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Vol. 24. Núm. 1.
Páginas 32-34 (Enero 2012)
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Vol. 24. Núm. 1.
Páginas 32-34 (Enero 2012)
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Gastrointestinal sarcoidosis presenting with hemorrhage from a bleeding gastric ulcer
Sarcoidosis gastrointestinal con presentación asociada a sangrado por úlcera gástrica
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Claudia Herreraa, Fredy Chabléb, Francisco Valdovinosc, Aldo Torred
a Department of Gastroenterology. Instituto Nacional de Ciencias M??dicas y Nutrici??n "Salvador Zubir??n", Mexico City, Mexico.
b Department of Pathology. Instituto Nacional de Ciencias M??dicas y Nutrici??n "Salvador Zubir??n", Mexico City, Mexico.
c Department of Endoscopy. Instituto Nacional de Ciencias M??dicas y Nutrici??n "Salvador Zubir??n", Mexico City, Mexico.
d Department of Gastroenterology. Instituto Nacional de Ciencias M??dicas y Nutrici??n "Salvador Zubir??n", Mexico City, Mexico.
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La sarcoidosis gastrointestinal es una forma infrecuente de la sarcoidosis. La sarcoidosis gástrica afecta aproximadamente al 10% de los pacientes con enfermedad sistémica y sólo rara vez se presenta con síntomas. Aquí presentamos el caso de una úlcera sangrante gástrica en una mujer de 66 años de edad con sarcoidosis pulmonar.

Las biopsias de la úlcera mostró granulomas no caseificantes y fueron positivos para Helicobacter pylori. La afección gástrica por la sarcoidosis suele ser asintomática, sin embargo, los médicos deben reconocer que se pueden presentar úlceras sintomáticas, aunque raramente.

Palabras clave:
Sarcoidosis, sarcoidosis gástrica, sarcoidosis extrapulmonar

Gastrointestinal (GI) tract sarcoidosis is an uncommon form of sarcoidosis. Gastric sarcoidosis affects approximately 10% of patients with systemic disease and only rarely presents with symptoms. Here we present the case of a bleeding gastric ulcer in a 66-year-old female with pulmonary sarcoidosis. Biopsies of the ulcer showed non-caseating granulomas and were positive for Helicobacter pylori. She received treatment with PPIs and H. pylori eradication therapy and recovered well. Gastric involvement in sarcoidosis is usually asymptomatic, however, clinicians should recognize that it can present with symptomatic ulcers, albeit rarely.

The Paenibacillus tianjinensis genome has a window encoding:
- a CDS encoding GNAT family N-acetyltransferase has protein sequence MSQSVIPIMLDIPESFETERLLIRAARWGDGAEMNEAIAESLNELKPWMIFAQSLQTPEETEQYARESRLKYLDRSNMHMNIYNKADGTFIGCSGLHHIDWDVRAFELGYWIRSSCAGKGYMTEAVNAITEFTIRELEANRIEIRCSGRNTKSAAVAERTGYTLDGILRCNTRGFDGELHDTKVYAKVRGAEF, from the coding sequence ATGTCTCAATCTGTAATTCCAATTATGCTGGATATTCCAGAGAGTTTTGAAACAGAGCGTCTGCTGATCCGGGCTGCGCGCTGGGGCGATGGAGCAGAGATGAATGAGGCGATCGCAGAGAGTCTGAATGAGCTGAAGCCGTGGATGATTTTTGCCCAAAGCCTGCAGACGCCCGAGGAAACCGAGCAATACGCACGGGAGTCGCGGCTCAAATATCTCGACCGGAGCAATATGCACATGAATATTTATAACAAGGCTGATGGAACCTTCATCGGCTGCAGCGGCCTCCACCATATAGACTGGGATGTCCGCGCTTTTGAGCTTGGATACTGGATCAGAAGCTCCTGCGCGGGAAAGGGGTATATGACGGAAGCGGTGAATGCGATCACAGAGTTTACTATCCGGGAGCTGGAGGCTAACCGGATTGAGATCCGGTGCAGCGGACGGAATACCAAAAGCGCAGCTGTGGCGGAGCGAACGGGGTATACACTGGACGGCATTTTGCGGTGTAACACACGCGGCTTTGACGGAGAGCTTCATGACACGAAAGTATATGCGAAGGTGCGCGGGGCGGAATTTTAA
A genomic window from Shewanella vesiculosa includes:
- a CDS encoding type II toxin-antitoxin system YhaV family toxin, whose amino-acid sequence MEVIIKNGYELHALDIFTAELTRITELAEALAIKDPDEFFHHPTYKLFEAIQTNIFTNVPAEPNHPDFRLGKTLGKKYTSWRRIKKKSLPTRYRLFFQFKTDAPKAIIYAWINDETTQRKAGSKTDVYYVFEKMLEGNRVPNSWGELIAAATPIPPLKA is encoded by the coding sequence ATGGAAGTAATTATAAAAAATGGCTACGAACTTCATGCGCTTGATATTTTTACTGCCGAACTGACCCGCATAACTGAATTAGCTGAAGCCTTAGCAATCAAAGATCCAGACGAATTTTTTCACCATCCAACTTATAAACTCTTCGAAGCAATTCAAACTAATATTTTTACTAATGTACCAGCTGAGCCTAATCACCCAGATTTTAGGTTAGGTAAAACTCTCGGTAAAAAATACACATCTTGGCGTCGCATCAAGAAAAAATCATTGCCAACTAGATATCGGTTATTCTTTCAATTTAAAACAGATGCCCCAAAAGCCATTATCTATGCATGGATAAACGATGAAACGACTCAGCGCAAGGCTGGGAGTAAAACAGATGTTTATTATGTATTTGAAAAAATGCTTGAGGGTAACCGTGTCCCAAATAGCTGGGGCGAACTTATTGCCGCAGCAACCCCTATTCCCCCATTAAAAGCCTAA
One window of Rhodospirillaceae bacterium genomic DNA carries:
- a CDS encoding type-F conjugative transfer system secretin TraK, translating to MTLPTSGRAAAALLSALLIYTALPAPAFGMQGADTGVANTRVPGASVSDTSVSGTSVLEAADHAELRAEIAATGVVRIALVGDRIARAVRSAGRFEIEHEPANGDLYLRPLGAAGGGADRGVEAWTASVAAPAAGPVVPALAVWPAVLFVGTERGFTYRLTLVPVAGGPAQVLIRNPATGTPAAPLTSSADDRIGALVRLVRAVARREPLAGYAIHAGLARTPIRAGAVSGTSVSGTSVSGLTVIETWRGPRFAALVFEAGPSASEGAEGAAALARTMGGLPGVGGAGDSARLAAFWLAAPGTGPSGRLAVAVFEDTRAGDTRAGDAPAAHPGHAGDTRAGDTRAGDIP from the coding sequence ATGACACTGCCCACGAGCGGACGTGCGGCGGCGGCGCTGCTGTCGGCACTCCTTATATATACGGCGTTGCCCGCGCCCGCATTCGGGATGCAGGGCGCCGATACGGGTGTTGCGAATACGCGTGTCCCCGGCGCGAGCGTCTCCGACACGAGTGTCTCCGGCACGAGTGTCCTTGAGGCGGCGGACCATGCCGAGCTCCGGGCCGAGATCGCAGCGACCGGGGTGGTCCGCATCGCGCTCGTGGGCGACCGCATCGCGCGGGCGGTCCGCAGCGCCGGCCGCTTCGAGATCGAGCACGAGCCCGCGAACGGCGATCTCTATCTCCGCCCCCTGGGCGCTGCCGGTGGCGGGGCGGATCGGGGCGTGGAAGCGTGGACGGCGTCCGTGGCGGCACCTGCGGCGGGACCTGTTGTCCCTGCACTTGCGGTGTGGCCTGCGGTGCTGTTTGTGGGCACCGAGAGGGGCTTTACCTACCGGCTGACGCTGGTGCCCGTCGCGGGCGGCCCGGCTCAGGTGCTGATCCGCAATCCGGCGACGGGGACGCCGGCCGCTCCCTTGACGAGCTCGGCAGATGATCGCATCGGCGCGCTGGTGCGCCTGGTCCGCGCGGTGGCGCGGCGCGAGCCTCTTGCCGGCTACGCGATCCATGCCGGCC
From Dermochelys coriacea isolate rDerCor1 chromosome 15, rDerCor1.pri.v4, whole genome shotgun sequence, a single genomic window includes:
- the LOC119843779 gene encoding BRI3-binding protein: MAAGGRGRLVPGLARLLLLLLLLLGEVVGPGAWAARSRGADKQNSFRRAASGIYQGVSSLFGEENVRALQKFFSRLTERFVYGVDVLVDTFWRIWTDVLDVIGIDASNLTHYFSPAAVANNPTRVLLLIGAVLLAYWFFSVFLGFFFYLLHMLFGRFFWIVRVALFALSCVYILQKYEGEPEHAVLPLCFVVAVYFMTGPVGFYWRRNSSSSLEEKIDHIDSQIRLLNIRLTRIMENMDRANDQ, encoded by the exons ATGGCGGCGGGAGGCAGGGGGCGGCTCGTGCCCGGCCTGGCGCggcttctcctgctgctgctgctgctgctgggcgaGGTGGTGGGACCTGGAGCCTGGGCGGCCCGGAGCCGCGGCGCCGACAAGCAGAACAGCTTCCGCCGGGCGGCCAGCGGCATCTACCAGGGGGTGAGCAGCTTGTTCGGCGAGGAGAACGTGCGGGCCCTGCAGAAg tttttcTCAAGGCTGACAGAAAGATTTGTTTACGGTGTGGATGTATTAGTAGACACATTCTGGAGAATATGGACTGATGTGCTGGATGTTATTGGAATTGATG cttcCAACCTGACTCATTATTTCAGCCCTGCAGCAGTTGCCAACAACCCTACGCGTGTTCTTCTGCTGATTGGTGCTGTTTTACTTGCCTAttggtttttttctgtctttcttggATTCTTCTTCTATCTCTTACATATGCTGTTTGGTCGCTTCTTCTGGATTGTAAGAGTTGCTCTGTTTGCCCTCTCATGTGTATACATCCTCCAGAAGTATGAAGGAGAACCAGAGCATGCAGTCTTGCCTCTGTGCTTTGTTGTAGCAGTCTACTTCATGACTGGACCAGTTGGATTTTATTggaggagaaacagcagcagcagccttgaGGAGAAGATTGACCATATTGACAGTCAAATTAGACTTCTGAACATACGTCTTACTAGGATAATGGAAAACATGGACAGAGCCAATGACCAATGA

Keywords:
Sarcoidosis, gastrointestinal sarcoidosis, symptomatic gastric sarcoidosis, extra pulmonary sarcoidosis
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Introduction

Sarcoidosis is a systemic granulomatous disease of unknown etiology that is characterized by the formation of non-caseating granulomas. Sarcoidosis commonly involves the mediastinal and hilar lymph nodes, lungs, liver, eyes, skin, and nervous system.

Gastrointestinal (GI) tract involvement in sarcoidosis is rare. Gastric sarcoidosis affects approximately 10% of patients with systemic disease.1 GI sarcoidosis commonly occur subclinically, with clinical manifestations present in only 0.1 to 0.9% of patients with the disease.2 About 40% patients with sarcoidosis show subtle changes in their GI immune responses. The significance of these altered immune responses in the pathogenesis of GI tract sarcoidosis is unknown.3 Sporadic case reports and case series of symptomatic GI tract sarcoidosis have described the clinical and radiographic manifestation of this uncommon entity. The clinicopathologic features of GI tract sarcoidosis are non-specific, and other diseases should be excluded prior to making this diagnosis.

Case Report